THOMAS MORE LAW CENTER v. OBAMA, Cite as 108 AFTR 2d 2011-XXXX
This is barely on topic for me, but I posted on the original case back in October. Mainly I can't resist the title. Things didn't work out so well for Thomas More when he took on Henry VIII, so we wonder if he'll keep his head as he takes on another head of state. Several individuals with the support of the Center are challenging the provision of the Affordable Health Care Act that will impose a tax penalty on people who fail to purchase health insurance.
Now that requirement doesn't kick in until 2014, so there had to be a pretty tedious argument about whether there should be an argument. That is whether these people had "standing". I don't have a lot of patience with this lawyerly stuff, but I suppose that the government had something of a point when it argued that these people were getting prematurely excited. 2014 isn't for a while and there is a decent chance that the law will change by then. Or if we are really lucky, you'll die or move out of the country. Then to really complicate things one of them broke down and bought health insurance. The Court indicated though that it would be better to have the argument sooner rather than later:
In view of the probability, indeed virtual certainty, that the minimum coverage provision will apply to the plaintiffs on January 1, 2014, no function of standing law is advanced by requiring plaintiffs to wait until six months or one year before the effective date to file this lawsuit. There is no reason to think that plaintiffs' situation will change. And there is no reason to think the law will change. By permitting this lawsuit to be filed three and one-half years before the effective date, as opposed to one year before the effective date, the only thing that changes is that all three layers of the federal judiciary will be able to reach considered merits decisions, as opposed to rushed interim (e.g., stay) decisions, before the law takes effect. The former is certainly preferable to the latter, at least in the current setting of this case.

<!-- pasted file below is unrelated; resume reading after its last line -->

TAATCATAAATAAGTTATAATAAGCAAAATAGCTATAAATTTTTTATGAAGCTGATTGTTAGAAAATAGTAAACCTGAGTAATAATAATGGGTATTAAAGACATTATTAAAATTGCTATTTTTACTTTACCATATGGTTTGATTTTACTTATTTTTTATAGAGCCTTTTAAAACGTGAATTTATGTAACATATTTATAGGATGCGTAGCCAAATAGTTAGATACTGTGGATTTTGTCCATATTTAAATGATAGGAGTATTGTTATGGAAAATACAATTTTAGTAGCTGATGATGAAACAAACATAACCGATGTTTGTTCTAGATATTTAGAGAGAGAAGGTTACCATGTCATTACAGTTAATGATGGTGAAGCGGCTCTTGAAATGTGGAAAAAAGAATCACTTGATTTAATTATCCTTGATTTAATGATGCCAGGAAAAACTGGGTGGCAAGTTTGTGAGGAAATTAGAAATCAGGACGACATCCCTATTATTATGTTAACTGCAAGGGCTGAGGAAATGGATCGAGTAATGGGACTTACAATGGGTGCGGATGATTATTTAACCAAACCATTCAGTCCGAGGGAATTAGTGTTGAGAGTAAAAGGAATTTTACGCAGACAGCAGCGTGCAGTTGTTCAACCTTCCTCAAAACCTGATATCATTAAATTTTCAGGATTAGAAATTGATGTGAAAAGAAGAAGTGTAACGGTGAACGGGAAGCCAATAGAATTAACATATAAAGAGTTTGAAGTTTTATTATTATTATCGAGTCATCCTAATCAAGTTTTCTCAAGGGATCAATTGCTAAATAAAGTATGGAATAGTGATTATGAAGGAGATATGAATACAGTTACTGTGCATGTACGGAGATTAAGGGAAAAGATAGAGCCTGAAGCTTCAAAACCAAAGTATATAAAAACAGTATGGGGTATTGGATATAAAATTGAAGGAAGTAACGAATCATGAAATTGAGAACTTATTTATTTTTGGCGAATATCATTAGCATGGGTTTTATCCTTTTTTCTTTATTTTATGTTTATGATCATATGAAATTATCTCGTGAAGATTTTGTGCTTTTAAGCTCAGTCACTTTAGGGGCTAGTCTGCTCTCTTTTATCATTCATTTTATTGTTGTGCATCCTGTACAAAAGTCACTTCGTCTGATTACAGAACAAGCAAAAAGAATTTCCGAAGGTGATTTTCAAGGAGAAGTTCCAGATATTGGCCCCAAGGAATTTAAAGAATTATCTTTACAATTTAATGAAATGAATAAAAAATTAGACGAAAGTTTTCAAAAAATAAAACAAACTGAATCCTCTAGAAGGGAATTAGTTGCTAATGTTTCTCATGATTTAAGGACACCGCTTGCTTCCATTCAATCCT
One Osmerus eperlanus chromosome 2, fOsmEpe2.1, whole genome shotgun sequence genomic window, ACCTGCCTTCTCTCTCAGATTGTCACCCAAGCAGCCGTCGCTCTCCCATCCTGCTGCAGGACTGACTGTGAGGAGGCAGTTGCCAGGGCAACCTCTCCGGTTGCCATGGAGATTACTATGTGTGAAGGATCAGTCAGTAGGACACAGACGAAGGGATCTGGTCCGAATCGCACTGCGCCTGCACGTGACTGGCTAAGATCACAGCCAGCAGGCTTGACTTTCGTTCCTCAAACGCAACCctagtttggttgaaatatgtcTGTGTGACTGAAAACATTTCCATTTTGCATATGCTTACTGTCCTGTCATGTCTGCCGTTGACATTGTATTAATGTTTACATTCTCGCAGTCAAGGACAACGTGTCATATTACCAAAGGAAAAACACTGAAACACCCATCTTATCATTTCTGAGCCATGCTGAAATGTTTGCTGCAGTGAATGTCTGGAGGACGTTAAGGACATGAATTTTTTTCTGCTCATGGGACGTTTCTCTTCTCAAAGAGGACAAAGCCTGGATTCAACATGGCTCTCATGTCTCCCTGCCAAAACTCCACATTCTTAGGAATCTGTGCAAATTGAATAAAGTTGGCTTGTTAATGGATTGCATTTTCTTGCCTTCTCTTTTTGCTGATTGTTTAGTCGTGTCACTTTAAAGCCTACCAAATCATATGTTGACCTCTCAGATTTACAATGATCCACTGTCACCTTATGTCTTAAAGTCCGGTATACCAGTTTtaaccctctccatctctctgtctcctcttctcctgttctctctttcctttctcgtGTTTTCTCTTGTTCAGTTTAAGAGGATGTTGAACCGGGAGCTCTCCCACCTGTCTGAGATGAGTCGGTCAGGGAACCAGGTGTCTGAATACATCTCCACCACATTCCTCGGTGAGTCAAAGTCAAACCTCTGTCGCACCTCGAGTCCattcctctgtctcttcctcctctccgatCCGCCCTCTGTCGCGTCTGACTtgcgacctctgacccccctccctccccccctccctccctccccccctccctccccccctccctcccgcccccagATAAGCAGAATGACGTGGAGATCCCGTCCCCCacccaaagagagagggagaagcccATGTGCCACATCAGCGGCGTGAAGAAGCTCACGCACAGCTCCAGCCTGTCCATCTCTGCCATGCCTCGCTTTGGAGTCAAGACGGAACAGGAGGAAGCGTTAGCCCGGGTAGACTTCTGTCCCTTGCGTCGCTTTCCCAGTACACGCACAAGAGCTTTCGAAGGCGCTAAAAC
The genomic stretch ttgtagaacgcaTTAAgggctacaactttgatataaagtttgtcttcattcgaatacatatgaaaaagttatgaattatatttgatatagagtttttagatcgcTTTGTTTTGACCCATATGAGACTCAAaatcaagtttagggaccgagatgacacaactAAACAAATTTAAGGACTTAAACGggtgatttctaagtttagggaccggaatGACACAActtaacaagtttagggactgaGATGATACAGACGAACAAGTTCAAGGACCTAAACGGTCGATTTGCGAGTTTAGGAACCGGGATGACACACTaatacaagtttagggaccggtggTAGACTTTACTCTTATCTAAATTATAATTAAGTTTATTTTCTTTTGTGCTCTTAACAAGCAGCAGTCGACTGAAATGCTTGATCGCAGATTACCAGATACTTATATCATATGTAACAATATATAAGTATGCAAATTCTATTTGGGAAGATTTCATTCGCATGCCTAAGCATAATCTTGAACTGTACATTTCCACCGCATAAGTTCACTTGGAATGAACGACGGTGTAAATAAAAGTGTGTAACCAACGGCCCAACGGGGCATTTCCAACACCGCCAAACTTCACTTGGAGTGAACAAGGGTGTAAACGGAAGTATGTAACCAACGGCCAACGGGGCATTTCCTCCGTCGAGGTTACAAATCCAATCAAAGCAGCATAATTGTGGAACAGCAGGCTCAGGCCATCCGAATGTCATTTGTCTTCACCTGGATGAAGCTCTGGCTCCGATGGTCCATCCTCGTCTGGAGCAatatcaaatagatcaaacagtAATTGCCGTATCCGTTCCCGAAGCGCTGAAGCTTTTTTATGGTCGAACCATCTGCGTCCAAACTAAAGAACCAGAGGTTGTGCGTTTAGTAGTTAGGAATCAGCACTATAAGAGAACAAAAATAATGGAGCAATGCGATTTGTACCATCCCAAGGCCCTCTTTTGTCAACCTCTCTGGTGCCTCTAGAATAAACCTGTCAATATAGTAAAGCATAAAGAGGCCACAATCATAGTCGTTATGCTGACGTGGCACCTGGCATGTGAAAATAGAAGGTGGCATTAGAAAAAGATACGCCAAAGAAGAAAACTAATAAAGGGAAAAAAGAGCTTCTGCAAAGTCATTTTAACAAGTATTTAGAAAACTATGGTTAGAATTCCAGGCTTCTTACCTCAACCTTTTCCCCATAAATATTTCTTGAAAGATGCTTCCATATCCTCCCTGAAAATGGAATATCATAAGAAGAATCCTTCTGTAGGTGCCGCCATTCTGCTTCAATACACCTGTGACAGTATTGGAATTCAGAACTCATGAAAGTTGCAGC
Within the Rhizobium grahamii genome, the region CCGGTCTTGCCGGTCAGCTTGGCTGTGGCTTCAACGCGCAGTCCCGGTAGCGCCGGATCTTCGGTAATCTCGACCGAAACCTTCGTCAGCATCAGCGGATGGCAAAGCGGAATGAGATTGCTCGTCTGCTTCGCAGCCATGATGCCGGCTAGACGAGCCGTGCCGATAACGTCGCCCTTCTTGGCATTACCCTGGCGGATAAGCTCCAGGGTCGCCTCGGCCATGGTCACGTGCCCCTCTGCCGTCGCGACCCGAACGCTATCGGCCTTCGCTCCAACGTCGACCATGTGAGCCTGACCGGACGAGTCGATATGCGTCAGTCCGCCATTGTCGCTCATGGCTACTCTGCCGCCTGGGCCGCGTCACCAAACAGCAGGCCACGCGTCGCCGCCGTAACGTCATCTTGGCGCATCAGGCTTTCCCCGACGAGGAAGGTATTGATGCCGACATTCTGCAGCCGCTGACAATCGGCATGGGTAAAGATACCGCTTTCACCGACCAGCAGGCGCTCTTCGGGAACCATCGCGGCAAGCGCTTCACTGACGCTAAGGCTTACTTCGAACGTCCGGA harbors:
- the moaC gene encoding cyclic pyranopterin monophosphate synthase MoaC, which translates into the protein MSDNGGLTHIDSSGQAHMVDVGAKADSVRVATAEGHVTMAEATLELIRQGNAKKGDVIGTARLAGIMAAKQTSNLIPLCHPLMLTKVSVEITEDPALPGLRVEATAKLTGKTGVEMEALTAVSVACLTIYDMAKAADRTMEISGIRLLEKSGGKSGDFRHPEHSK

Even the guy who bought insurane was going to be forced to maintain it after 2014. So everybody is left standing.
Once they decided the subject was worth discussing, they had to go on for a while to come to a conclusion. It basically turns on the Commerce Clause of the Constitution. The argument against the insurance requirement is that it is hard to see how somebody is engaging in interstate commerce by not doing something, like not buying health insurance. The requirement to buy health insurance is, however, an essential component of the whole plan, which does affect interstate commerce:
By regulating the practice of self-insuring for the cost of health care delivery, the minimum coverage provision is facially constitutional under the Commerce Clause for two independent reasons. First, the provision regulates economic activity that Congress had a rational basis to believe has substantial effects on interstate commerce. In addition, Congress had a rational basis to believe that the provision was essential to its larger economic scheme reforming the interstate markets in health care and health insurance.
The other reason that I can't resist writing about this case is that it let's me use one of my favorite quotes. As we observe the mental machinations in this litigation, we can be heartened by the words that Robert Bolt wrote for Thomas More in A Man For All Seasons:
God made the angels to show Him splendor, as He made animals for innocence and plants for their simplicity. But Man He made to serve Him wittily, in the tangle of his mind.
- Commerce Clause of the Constitution
- health insurance
- The Court
- Henry VIII
- head of state